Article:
Gordon Campbell made some of the best points against Whyte’s argument: ‘Given the power dynamics within families – and the difficulties that already exist in establishing consent (and the lack of it) with respect to sexual offending outside the family, Whyte’s proposal would seem to put a new category of people, many of them women, at risk of sexual predation by their kin. Erosion of the consent defence would be a more likely outcome of the legalising of incest’ – see: On ACT’s position on incest. See also, Craig Young’s Why “Consensual Adult Incest” Should Not Be Decriminalised.
The Demonisation of Act, Colin Craig and other minor parties
The marginalisation of both minor parties and their radicalism is also seen in the most recent TVNZ opinion poll. The key aspect of that poll result – entirely uncommented upon – was the fact that it showed the two large parties holding a combined public support of 85%. This massive figure – perhaps the highest since the introduction of MMP – shows just how marginal both minor parties and radicalism is in New Zealand politics. After all, the biggest minor party, the Greens, were on a miserly 8% - surely related not just to its Dotcom gaffe and the apparent shift to the left of Labour, but also because the Greens have become significantly more conventional and bland lately.
Much of the lampooning of the minor parties is possible because they are easy targets. As the NBR’s Rob Hosking (@robhosking) explained on Twitter, the left ‘need a bogey. Demonising Key isn't working for 'em’. It’s also the case that many on the left are seeking to mock, ridicule and demonise Colin Craig’s Conservative Party as an easy way of shoring up their own ‘respectability’. This is explained well in John Moore’s blog post, The Demonisation of Colin Craig.
The media is sometimes blamed for an environment in which colorful politics and radicalism are exploited. Even Newstalk ZB’s Mike Hosking points the finger at his own industry for Whyte’s problems: ‘Lesson number one in party political leadership - the media are out to kill you until you show them you’re made of something worthy of respect. The media by and large is unfair, unbalanced and driven by a lot of ego. They twist things, they interpret things, they run agendas, they look to score points’ – see: No evidence yet of ACT rising again. Hosking also discusses Act’s supposed revival under Whyte, saying that ‘In the opening weeks of the job, I have no evidence of that happening’.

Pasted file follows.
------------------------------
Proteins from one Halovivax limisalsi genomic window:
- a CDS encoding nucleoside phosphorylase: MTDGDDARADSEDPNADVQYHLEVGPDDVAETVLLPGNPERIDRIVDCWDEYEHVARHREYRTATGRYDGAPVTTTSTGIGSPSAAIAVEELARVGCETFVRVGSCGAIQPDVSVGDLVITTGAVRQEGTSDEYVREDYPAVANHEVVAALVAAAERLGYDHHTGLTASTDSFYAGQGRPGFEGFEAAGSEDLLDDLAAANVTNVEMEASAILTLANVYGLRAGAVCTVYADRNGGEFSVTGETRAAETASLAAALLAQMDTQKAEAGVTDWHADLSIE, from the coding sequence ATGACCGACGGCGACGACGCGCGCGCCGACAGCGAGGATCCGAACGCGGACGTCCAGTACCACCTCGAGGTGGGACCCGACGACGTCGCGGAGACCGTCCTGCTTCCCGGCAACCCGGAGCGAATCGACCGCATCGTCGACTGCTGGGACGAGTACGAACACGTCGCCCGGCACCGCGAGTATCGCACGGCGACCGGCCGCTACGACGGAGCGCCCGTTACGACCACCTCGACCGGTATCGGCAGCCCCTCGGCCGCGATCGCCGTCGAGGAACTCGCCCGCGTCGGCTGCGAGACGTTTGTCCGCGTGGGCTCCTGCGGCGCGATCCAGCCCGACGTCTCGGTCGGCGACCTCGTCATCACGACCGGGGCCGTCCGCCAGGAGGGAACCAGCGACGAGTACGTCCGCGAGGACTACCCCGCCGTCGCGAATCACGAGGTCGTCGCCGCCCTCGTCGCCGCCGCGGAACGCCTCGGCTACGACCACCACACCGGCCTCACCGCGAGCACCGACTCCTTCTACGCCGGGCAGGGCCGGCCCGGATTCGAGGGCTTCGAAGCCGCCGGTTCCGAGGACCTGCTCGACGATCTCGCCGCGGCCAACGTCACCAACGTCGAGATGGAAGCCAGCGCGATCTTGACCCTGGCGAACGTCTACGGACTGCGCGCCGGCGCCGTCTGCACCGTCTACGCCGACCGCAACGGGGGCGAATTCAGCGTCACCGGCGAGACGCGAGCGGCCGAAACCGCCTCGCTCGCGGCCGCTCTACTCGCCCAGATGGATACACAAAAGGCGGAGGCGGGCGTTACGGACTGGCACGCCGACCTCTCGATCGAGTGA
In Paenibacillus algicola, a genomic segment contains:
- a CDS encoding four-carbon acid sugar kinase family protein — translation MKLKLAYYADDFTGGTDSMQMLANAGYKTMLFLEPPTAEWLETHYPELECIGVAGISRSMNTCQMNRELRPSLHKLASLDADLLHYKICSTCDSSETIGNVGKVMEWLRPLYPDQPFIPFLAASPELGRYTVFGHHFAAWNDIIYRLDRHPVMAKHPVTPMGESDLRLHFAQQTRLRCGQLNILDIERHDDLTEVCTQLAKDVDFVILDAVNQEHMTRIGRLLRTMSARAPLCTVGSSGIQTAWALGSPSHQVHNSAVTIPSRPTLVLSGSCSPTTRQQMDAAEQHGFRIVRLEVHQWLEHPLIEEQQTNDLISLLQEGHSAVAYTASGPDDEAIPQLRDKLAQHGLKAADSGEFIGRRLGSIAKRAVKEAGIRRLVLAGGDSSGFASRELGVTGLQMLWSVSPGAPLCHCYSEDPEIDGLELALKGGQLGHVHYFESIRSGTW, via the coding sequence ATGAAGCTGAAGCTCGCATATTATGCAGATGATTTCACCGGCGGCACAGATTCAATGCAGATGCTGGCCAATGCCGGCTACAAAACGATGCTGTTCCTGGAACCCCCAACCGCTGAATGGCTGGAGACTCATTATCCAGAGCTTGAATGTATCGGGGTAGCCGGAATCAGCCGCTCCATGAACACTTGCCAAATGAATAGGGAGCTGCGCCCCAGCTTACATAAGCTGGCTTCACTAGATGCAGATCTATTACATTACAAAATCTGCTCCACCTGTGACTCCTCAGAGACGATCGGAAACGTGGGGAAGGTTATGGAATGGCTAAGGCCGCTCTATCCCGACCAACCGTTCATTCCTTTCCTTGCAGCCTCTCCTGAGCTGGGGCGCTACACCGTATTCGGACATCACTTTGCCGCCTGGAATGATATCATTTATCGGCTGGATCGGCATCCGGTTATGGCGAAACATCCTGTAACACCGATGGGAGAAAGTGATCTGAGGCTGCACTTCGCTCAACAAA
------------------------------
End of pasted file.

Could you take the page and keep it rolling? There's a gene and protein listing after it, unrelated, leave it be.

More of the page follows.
Others argue that the media is in fact giving too much attention to minor parties like Act. Blogger Danyl MacLauchlan argues that the media is biased in favour of the rightwing party: ‘Search the Herald site for Jamie Whyte and you’ll find dozens of glowing interviews, editorials, features and columns about the new leader of the ACT Party. At this point in the election they’re easily receiving as much coverage as National and Labour. Which is weird because this is a really, really, really tiny party. They only recieved 23,889 votes in the 2011 election. Fewer than the Mana Party. WAY fewer than the Maori Party. Less than a 10th of the support of the Green Party’ – see: Speaking for the 0%.
So, what will happen to Act? According to left-libertarian blogger Carrie Stoddard-Smith, ‘Prebble’s strategy to achieve the 9 MP’s in Parliament, is likely to involve casting aside ACT’s libertarian roots for a few seats in the plutocracy. Abandoning their principles, and making a hypocrite of Jamie Whyte in the process’ – see: The Predicament of the Act Party. And according to right-libertarian blogger Mark Hubbard, Whyte’s U-turn on the incest issue is worrying: ‘in that retraction is a problem, being he's already being turned by the mincing machine of party politics into that thing I despise: a politician. Never lose the principled honesty, Jamie. Don't let an intelligent conversation with the electorate fall to its opposite: electioneering’ –see: The Childishness Surrounding the Debacle over Jamie Whyte's Incest Statement.
Finally, for some recent photos and cartoons on the Act Party, see my blog post Images of the Act Party and Jamie Whyte.
Mike Hosking (Newstalk ZB): No evidence yet of ACT rising again
Hamish Rutherford (Stuff): ACT leader Whyte can't be grey
Audrey Young (Herald): Act leader wants prison for third burglary
Audrey Young (Herald): Go radical, Act Party told
Audrey Young (Herald): Prebble: Time for Act to start again
Audrey Young (Herald): Act wants Resource Management Act dumped
Andrea Vance (Stuff): ACT's new man Jamie Whyte speaks up
Radio NZ: Prebble says ACT on the mend
Newswire: New ACT leader to front AGM
Steve Braunias (Stuff): The secret diary of . . . Jamie Whyte
Will de Cleene (Gonzo): Three Whyte Stripes and the Weakly Interacting Massive Particles
Brook Sabin (TV3): ACT announcement lacks clear details
Newstalk ZB: ACT leader's address to contain 'no surprises'
Sophia Duckor-Jones (Newstalk ZB): ACT Party talking up its 2014 team
Sophia Duckor-Jones (Newstalk ZB): Fighting talk from ACT's new president
Herald: Incest discussion a mistake
Radio NZ: ACT would repeal RMA says Whyte